Swift - who had just come off stage - did what she does every night of her tour, and greeted each fan warmly with a hug, lingering to chat. One teenage male fan, so overcome with emotion, sobbed openly in the singer's reed-like arms, as she patted him tenderly on the back, holding his arm to let him know that things would, in fact, be okay.

When TimeOut speaks to Swift at a luxurious Manhattan hotel the next day, I wonder if the level of intense emotion she attracts from her fans is a little too much for a 21-year-old to have to bear. She looks at me as if I've just run over a kitten (Swift loves kittens).

"It's something I really think is an amazing compliment, that these kids consider me a role model," she says. "These moms come up to me and they're so genuine when they say thank you and, to me, it's the sweetest thing - because they're complimenting your character and that's a wonderful thing to get a compliment on."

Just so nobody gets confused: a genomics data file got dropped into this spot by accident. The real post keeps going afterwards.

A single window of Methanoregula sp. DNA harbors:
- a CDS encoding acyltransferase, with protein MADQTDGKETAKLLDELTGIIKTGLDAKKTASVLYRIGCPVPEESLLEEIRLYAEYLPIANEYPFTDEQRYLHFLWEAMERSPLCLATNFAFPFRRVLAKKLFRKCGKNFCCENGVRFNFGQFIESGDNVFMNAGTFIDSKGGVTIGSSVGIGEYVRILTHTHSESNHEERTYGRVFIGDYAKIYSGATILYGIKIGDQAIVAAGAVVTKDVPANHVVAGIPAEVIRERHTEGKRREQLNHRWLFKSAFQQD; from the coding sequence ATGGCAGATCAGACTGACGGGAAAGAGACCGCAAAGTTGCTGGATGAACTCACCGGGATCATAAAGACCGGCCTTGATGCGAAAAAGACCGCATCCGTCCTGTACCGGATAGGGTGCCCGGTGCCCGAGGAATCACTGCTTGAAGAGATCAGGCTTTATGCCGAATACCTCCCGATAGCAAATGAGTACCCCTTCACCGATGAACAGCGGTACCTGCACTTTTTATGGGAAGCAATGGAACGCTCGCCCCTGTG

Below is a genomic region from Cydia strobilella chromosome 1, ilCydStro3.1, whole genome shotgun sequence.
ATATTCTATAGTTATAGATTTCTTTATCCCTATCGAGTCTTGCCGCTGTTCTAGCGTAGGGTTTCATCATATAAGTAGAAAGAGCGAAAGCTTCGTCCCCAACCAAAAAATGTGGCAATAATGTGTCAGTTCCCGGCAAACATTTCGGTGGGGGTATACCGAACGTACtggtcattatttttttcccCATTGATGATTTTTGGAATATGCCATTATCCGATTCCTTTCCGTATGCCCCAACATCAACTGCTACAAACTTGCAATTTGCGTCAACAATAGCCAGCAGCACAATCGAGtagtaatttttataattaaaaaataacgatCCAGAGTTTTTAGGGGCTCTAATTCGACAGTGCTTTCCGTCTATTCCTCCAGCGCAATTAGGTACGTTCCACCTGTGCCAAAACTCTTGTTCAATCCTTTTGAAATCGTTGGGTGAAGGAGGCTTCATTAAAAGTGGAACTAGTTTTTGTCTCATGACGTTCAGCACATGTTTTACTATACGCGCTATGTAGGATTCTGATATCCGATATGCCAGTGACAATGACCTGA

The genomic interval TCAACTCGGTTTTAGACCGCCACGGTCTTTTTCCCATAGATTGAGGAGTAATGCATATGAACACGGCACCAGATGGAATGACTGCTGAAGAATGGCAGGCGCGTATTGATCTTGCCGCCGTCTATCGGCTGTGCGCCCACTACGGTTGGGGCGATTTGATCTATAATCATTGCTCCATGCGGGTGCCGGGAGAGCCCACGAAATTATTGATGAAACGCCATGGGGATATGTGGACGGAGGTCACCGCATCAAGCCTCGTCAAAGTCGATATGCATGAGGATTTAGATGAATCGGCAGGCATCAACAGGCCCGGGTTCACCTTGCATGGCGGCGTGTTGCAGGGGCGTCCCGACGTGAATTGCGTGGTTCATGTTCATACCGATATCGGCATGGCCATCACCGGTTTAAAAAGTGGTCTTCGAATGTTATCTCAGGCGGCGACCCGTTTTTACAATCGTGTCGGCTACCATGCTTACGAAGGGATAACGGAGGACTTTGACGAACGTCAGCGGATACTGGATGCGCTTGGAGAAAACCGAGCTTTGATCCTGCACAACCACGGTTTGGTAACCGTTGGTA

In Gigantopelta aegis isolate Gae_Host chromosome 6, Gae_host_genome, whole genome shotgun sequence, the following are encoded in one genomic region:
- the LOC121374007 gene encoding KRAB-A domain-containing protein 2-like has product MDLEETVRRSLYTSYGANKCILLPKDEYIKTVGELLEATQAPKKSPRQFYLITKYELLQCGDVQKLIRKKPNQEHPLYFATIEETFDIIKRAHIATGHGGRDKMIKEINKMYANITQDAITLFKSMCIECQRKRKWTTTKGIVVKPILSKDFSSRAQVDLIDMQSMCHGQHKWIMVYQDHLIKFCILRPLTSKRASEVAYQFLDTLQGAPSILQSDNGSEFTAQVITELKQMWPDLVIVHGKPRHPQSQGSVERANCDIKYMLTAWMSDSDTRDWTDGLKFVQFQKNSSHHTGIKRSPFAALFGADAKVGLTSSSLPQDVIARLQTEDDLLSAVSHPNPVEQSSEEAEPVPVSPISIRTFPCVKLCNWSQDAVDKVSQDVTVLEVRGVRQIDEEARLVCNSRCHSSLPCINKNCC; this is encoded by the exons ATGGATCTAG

Swift's own role models veer towards the likes of Bruce Springsteen, Paul McCartney and Emmylou Harris - people she considers to have "lived beautiful lives" and "really appreciated their lives and everything they've been given, and in that sense they've also given back to their fans and to the world of music".

Those careers, she says, are the sorts she wants to emulate. Strangely, the weekend we meet, Amy Winehouse has just died, casting a depressing pall over the music fraternity. Where Winehouse appeared beset by a dark cloud throughout her short career, Swift appears the polar opposite.

She welcomes the endless touring, the often mind-numbing promotion, the intrusive media speculation into her romantic life (but more on that later). In fact, she embraces all of it. Indeed, she's getting ready to embark on her first tour of New Zealand, a prospect that's "incredibly exciting" for the singer. Ask her about the gruelling nature of touring and she merely shakes her head.